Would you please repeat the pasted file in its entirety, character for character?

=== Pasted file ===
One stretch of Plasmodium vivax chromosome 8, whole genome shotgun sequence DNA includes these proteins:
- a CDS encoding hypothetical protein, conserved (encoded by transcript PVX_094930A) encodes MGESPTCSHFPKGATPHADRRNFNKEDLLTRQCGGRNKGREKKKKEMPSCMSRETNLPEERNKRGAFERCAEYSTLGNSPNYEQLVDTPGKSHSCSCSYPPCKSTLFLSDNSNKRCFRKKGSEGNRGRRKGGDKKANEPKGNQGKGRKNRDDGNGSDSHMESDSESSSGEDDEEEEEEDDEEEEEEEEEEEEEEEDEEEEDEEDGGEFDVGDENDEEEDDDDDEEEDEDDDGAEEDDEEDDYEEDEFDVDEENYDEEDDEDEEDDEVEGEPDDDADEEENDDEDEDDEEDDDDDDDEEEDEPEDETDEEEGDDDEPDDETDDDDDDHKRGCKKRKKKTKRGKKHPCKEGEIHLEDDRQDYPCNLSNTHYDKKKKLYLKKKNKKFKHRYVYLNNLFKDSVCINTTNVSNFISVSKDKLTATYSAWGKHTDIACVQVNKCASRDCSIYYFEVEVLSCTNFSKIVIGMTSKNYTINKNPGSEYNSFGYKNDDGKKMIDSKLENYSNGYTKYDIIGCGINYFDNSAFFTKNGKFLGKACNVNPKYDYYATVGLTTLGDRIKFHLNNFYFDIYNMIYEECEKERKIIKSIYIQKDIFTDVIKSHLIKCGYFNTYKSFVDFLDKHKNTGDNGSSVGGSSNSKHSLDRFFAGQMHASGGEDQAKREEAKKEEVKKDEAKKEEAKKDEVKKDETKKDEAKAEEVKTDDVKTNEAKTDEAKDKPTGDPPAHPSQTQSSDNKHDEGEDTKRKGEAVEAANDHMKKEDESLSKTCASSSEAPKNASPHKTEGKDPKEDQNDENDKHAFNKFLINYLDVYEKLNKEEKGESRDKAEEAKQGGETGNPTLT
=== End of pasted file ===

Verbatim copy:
One stretch of Plasmodium vivax chromosome 8, whole genome shotgun sequence DNA includes these proteins:
- a CDS encoding hypothetical protein, conserved (encoded by transcript PVX_094930A) encodes MGESPTCSHFPKGATPHADRRNFNKEDLLTRQCGGRNKGREKKKKEMPSCMSRETNLPEERNKRGAFERCAEYSTLGNSPNYEQLVDTPGKSHSCSCSYPPCKSTLFLSDNSNKRCFRKKGSEGNRGRRKGGDKKANEPKGNQGKGRKNRDDGNGSDSHMESDSESSSGEDDEEEEEEDDEEEEEEEEEEEEEEEDEEEEDEEDGGEFDVGDENDEEEDDDDDEEEDEDDDGAEEDDEEDDYEEDEFDVDEENYDEEDDEDEEDDEVEGEPDDDADEEENDDEDEDDEEDDDDDDDEEEDEPEDETDEEEGDDDEPDDETDDDDDDHKRGCKKRKKKTKRGKKHPCKEGEIHLEDDRQDYPCNLSNTHYDKKKKLYLKKKNKKFKHRYVYLNNLFKDSVCINTTNVSNFISVSKDKLTATYSAWGKHTDIACVQVNKCASRDCSIYYFEVEVLSCTNFSKIVIGMTSKNYTINKNPGSEYNSFGYKNDDGKKMIDSKLENYSNGYTKYDIIGCGINYFDNSAFFTKNGKFLGKACNVNPKYDYYATVGLTTLGDRIKFHLNNFYFDIYNMIYEECEKERKIIKSIYIQKDIFTDVIKSHLIKCGYFNTYKSFVDFLDKHKNTGDNGSSVGGSSNSKHSLDRFFAGQMHASGGEDQAKREEAKKEEVKKDEAKKEEAKKDEVKKDETKKDEAKAEEVKTDDVKTNEAKTDEAKDKPTGDPPAHPSQTQSSDNKHDEGEDTKRKGEAVEAANDHMKKEDESLSKTCASSSEAPKNASPHKTEGKDPKEDQNDENDKHAFNKFLINYLDVYEKLNKEEKGESRDKAEEAKQGGETGNPTLT